What’s Happening (and What’s Not)

Yesterday I talked a bit about making time for blogging with all the other people and activities in my life. Today I thought I’d talk a bit more about why I’m in a “time panic” in late July and August and how I’m adapting instead of giving into anxiety.

Time is a precious commodity here at chez Roper, but time is difficult to manage due to two other factors. Factor number one is that we have only one car and not the greatest transit system for our needs. Errands, pick-ups, and schedules are all timed around when who needs to get where. Luckily, we all go to work and school within a ten minute drive from our apartment, but time is still constrained to what everyone else needs to do and when. The other factor is money. August is our most broke-ass month. Almost 63% of my take home pay is eaten up with the kids summer care. We pay our rent with our tax refund and try to make it until Sam’s student loan check hits in late August. Then there’s back to school clothes and supplies and our car insurance renewal. August is lean to say the least, but we make it just fine. It just means conserving our fuel, making sure I cook at home, shopping sales for the kids, and forgoing a our monthly date night. Obviously we are not plagued with hardship, but it takes time to pinch, scrape, and plan our finances.

But what is most obnoxious about August is that everyone in my family has several schedule changes happening within the month, but at completely different times.

  • Sam has his regular work schedule at this part-time janitorial job, but we still haven’t heard if he is working for the Boys and Girls Club afterschool program which starts next week. Then his university classes start the end of August, but we don’t even know what his school schedule will be like until he takes his teaching exam August 8th.
  • Hope starts school next week, but we also have to work in more appointments for the orthopedist and the orthodontist and we have no idea when she can go back to work.
  • Atticus starts Kindergarten next week and is full of Kindergarten jitters. Out of all my kids, Atticus needs the most consistency in our home life and schedule in order to thrive. Ballet starts in the middle of the month.
  • Persy Jane doesn’t move up into her new daycare class until the week after next, but don’t tell that to her. She is determined that next week she will be in PS1.
  • I have the nuttiest schedule of all. This week I am working my usual summer schedule. Next week I work on Monday and then I’m home for the rest of the week to get the kids set for school and because there is no summer day camp that week. The week after is normal, but then I work a side-job all weekend long. Then we move to library “office hours” and I work completely different hours. Then I have a training to do on a Sunday, and a Tuesday  night training, and then we finally switch to our regular semester hours and then Labor Day holidays hit. It makes it very difficult to figure out meals, errands, or any sort of normalcy.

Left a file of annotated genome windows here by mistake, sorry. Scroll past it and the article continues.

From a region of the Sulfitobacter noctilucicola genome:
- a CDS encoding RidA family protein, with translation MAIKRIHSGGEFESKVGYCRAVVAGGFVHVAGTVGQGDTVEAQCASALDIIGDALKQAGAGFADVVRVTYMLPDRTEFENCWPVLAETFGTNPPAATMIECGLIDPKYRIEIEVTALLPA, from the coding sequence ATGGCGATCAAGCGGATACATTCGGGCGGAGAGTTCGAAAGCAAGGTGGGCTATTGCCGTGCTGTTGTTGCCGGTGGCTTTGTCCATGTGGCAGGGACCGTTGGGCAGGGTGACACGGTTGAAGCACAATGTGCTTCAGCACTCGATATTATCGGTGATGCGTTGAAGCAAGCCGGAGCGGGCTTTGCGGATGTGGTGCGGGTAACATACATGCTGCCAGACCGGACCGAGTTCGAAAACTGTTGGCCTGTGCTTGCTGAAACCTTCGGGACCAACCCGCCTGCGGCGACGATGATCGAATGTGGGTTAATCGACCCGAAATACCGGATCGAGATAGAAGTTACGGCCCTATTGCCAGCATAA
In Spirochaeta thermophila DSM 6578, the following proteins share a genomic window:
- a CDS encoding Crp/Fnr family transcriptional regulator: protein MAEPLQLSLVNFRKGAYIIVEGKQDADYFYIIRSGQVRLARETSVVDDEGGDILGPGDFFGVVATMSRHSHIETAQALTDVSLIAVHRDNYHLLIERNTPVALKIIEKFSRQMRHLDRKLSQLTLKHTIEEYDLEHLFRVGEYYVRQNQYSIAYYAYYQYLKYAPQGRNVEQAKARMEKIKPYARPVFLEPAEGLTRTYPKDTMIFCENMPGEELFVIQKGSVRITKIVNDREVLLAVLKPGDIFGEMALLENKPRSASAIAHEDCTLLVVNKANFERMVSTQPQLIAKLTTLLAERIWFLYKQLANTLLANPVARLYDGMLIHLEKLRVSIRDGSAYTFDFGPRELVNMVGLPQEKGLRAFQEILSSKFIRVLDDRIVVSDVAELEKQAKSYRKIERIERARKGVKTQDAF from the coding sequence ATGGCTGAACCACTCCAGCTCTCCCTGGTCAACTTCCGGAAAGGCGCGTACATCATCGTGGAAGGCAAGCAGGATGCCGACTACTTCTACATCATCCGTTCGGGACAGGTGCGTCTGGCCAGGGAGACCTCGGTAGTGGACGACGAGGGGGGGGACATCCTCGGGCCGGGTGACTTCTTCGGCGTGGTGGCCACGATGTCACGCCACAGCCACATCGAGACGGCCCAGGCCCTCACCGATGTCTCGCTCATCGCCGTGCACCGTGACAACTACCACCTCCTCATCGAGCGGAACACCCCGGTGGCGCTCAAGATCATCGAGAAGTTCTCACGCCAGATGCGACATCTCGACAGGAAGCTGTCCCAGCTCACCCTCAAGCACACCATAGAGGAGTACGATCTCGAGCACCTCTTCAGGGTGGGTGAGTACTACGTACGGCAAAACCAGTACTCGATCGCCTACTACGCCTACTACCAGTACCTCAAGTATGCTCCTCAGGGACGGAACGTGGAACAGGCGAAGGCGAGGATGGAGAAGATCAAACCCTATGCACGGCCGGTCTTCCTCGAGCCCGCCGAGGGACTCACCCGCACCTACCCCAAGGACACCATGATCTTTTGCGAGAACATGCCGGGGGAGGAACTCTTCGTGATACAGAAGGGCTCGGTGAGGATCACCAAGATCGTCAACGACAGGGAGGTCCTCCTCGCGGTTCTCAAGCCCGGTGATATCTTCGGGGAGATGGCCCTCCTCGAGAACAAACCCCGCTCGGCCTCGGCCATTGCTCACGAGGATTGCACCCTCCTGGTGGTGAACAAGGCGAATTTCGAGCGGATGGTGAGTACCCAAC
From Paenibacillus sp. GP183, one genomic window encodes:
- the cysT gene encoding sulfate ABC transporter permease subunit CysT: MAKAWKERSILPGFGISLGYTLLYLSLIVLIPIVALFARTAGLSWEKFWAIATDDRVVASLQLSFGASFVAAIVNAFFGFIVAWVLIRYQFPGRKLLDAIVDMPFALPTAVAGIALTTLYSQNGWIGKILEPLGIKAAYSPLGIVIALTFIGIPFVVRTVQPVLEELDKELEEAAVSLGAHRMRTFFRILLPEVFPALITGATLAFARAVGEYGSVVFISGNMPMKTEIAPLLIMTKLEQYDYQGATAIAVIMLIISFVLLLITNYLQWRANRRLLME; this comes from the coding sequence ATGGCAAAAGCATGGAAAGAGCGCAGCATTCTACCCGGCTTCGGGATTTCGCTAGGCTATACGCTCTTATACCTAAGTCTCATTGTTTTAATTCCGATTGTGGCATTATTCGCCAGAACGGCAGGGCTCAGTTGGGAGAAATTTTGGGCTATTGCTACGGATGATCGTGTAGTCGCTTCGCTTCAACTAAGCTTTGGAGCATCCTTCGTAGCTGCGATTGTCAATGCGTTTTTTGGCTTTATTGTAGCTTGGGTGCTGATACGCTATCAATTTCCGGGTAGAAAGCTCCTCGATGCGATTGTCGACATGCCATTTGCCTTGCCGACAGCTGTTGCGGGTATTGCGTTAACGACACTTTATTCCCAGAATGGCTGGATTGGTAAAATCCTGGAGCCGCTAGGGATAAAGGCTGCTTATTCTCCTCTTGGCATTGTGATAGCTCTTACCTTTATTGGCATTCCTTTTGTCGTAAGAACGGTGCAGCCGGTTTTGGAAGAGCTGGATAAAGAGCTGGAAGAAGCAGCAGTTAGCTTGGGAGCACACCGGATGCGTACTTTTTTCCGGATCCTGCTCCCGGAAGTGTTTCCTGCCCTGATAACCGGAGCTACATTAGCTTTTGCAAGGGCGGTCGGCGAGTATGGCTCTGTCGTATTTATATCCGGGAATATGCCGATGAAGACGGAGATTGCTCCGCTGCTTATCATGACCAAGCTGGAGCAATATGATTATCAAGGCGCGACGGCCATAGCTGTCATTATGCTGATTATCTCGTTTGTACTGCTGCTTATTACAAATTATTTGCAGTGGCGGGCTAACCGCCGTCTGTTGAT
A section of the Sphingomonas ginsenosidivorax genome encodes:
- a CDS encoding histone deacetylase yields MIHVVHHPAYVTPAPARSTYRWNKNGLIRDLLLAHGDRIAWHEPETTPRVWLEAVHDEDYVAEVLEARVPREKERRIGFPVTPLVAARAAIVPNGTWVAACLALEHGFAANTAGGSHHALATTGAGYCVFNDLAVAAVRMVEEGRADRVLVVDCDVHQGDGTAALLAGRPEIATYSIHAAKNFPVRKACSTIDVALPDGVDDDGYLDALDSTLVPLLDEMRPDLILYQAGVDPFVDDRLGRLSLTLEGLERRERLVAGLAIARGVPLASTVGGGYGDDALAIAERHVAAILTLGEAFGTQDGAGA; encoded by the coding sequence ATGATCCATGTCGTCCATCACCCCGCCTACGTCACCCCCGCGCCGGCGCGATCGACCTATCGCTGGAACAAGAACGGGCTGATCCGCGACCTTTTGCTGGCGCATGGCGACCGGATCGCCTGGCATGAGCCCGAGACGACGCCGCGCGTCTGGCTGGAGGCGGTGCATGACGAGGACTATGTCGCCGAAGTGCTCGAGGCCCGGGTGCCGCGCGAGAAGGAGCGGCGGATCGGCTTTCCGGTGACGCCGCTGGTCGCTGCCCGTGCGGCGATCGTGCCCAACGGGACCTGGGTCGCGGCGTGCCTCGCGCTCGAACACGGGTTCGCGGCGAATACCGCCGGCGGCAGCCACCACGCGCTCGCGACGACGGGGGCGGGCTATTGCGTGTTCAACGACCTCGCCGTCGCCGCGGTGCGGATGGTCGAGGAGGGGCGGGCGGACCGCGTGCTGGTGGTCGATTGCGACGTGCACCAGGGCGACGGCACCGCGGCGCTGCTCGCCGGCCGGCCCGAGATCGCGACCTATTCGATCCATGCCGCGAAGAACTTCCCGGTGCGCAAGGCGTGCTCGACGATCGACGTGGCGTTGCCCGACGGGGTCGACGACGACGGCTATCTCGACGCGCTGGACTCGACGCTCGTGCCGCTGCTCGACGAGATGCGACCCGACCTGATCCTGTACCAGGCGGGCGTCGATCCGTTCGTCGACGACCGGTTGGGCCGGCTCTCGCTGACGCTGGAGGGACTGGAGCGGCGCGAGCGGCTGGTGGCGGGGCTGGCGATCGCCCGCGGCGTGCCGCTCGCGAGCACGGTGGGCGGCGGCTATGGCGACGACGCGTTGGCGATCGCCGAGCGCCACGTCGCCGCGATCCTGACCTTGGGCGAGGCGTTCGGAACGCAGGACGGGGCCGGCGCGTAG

You know what I do without a structure to my day?


This huge ramble leads up to what’s happening (and what’s not). What’s happening is a fair amount of clinging to my bullet journal, various lists, and using my kitchen timer to focus on tasks. I map out each weeks schedule and figure out money and transportation well in advance. When I’m aware of inconsistency I cope better. The schedule and routine surprises are what throws me in a tizzy.

What’s not happening? Deep cleaning, projects, seeing friends and playdates for the kids. Everything we can drop for August has been dropped. Survival mode is on!

I’ll be hanging onto a tiny shred of sanity until September.



  1. That sounds like my house growing up. My mom worked constantly to try to make ends meet, and my dad’s schedule was unpredictable with school, independent gigs, and other rehearsals. Honestly, by the time I was 10 or 11, I was pretty much watching my three younger siblings full time in the summer, because we couldn’t afford daycare. It was rough. Hugs to you, my friend. I know that experience and I know how frazzling it must be from a parent’s point of view!

Leave a Reply

Fill in your details below or click an icon to log in:

WordPress.com Logo

You are commenting using your WordPress.com account. Log Out /  Change )

Google+ photo

You are commenting using your Google+ account. Log Out /  Change )

Twitter picture

You are commenting using your Twitter account. Log Out /  Change )

Facebook photo

You are commenting using your Facebook account. Log Out /  Change )


Connecting to %s